Vet meets vet
Recently, my wife and I celebrated our 55th wedding anniversary. One of our sons put our picture and a brief story about our lives in your paper. It mentioned that I was a retired U.S. Navy Seabee (Construction Battalion).
I got a call from a 93-year-old WWII Seabee vet living in West Ashley. Although he is 13 years older than me, we had quite a chat. He’s one of the remaining true heroes who made life safe for us.
I learned that he graduated from Charleston High School in 1938, and when Pearl Harbor was attacked and war declared he joined the Navy and was assigned to a Seabee unit.
He wound up in the Pacific and saw action at Saipan, Titian, Leyte, Luzon and elsewhere. After the war, he came home to Charleston and worked for the next 35 years building ships at the Charleston Navy Yard.
I have very poor vision and am not able to drive. I walk with my wife Mary every day at our Goose Creek gym.
Occasionally, I see our mayor, Michael Heitzler. walking as well. I recently had the chance to tell him the story of Frank Craven and how much I wanted to take him to lunch sometime, but I had no way to do that.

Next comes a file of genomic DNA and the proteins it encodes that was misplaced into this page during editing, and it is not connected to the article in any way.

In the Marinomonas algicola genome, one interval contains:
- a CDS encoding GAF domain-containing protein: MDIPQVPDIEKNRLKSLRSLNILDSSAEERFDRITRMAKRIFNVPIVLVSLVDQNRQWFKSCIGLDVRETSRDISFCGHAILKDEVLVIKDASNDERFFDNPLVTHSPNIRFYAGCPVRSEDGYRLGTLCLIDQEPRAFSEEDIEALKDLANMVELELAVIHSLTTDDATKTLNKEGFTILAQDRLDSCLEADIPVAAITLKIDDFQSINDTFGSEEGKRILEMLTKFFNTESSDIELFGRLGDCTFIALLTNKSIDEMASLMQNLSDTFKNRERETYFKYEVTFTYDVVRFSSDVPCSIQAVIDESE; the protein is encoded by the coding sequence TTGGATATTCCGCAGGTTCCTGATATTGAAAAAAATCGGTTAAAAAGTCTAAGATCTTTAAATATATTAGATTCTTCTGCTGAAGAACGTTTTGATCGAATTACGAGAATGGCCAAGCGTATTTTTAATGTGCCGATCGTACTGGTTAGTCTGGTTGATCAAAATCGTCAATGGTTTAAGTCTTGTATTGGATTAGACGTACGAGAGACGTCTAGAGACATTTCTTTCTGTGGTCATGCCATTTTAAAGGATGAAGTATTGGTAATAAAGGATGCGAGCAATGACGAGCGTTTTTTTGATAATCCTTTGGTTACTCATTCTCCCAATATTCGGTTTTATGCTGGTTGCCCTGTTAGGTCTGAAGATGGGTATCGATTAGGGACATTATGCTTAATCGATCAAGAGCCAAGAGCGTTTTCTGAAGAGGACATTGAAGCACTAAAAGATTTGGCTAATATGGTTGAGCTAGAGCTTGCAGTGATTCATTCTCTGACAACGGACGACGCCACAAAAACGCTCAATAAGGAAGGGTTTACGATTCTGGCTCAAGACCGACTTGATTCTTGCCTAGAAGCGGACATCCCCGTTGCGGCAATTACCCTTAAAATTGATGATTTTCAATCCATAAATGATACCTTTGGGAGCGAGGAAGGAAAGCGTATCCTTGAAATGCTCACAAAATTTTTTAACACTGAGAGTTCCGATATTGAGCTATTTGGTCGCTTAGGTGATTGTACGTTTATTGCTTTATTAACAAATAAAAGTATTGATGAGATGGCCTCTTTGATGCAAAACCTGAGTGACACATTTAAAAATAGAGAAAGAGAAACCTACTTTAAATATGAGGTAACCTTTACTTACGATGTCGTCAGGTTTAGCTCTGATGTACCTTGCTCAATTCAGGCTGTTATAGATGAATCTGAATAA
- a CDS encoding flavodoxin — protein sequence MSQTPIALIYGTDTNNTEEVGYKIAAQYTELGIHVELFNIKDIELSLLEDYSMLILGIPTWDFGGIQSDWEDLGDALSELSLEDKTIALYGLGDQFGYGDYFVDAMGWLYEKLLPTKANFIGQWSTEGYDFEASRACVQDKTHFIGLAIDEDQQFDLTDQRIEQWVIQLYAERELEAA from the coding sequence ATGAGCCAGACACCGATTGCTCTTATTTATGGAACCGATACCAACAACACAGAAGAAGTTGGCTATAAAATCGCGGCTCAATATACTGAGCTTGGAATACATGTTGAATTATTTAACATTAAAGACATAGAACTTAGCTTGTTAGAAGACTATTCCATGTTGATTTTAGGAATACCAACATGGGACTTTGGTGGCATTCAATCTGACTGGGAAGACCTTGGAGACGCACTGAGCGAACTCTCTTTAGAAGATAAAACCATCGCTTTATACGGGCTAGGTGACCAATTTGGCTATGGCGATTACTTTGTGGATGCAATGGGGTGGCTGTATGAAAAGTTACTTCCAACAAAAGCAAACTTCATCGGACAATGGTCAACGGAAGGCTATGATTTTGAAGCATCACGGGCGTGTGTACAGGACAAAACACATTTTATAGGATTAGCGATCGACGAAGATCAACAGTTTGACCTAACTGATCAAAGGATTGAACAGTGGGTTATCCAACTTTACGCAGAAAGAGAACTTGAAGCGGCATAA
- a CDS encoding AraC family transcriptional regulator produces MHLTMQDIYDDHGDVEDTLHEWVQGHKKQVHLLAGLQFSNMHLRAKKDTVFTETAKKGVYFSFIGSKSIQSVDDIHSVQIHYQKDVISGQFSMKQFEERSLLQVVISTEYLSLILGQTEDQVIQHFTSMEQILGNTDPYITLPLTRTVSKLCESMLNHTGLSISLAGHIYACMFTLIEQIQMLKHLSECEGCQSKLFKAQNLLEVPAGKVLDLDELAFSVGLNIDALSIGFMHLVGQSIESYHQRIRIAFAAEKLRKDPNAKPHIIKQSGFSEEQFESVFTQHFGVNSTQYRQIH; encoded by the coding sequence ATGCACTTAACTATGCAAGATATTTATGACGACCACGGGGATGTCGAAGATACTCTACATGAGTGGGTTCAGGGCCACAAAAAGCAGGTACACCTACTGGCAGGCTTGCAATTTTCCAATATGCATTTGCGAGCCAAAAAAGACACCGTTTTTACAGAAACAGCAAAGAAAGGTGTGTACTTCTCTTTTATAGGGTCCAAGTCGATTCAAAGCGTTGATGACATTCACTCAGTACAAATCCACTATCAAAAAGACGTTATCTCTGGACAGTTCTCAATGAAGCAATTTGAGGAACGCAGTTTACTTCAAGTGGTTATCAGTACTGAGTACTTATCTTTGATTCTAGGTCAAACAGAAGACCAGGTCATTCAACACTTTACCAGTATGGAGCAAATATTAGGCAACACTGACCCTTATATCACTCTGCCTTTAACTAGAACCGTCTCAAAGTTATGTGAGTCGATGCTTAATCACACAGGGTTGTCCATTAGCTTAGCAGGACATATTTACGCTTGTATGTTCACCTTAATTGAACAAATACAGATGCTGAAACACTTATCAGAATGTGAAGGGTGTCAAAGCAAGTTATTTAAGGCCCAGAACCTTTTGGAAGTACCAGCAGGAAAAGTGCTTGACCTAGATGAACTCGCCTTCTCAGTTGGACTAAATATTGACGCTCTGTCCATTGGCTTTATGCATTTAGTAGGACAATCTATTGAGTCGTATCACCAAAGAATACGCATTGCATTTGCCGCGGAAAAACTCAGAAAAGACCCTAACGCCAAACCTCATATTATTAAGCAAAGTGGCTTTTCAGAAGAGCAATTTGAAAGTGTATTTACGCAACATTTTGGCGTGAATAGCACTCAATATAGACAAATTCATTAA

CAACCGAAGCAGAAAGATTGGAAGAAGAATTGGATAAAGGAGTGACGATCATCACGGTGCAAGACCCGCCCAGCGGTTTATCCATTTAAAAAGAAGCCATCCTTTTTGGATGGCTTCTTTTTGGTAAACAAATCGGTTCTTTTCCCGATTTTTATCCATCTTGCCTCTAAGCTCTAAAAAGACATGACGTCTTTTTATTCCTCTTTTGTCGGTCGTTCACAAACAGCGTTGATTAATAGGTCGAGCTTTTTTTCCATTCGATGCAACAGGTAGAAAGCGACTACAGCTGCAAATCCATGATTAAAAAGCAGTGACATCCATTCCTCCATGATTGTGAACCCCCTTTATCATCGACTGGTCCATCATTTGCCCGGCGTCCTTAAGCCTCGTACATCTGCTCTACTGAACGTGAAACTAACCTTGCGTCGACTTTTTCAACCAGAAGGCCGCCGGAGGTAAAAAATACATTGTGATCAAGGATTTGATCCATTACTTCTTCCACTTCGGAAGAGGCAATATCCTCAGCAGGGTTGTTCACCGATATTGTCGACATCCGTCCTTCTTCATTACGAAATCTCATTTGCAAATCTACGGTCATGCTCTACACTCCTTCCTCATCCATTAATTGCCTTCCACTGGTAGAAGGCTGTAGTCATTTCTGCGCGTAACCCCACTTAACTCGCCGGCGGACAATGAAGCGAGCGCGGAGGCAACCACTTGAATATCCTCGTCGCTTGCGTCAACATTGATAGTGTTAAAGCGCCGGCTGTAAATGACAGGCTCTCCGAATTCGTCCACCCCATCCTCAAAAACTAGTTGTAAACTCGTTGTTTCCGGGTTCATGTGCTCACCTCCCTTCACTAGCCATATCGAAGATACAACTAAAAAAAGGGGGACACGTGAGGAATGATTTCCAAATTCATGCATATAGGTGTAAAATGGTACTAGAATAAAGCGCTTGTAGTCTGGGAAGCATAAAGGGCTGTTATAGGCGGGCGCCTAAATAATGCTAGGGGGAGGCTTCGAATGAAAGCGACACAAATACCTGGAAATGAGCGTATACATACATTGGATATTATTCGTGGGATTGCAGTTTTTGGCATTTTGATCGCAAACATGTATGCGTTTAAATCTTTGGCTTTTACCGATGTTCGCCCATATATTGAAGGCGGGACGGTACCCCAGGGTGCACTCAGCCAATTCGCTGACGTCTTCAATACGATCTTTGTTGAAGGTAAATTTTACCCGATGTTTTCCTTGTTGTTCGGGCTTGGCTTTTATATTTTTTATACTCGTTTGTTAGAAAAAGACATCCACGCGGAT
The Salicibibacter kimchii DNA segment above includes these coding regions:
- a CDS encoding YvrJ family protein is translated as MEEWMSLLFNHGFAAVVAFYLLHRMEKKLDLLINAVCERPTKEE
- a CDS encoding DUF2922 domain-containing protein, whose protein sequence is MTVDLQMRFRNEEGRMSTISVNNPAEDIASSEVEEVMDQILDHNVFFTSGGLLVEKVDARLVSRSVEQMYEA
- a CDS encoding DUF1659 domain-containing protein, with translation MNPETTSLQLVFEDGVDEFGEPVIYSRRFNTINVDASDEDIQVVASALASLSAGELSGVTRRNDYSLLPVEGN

The mayor wanted to meet him as well and offered to drive me. We both commended him for his service to our country.
I am thankful to Mayor Heitzler for taking the time to make this visit possible. He is definitely a “people” person and listens to his citizens.
U.S. Navy (Retired)
Fox Chase Drive
I recently was looking forward to a shortcut to Georgetown from Charleston. I decided to go “through the forest” — the Francis Marion National Forest. I’ve done this before and always enjoy the beautiful scenery that our forests provide.
However, I felt like the Indian in the old TV commercial weeping from seeing all the trash. Halfway Creek Road was terribly littered for at least five miles from the Highway 41 intersection.
It was disappointing to see all of this when there is such a big promotion to “Go Green.”
Casa Bianca Drive
David Slade’s Jan. 27 column, “Doors open on Refis,” misses one very important option when considering a refinance. He writes, “There are costs associated with refinancing, typically several thousand dollars in fees and lender charges. ... You’ll need cash to pay those closing costs, or enough equity to roll the costs into the new mortgage.” Mr. Slade omits the most popular method to pay for closing costs: rolling them into the interest rate.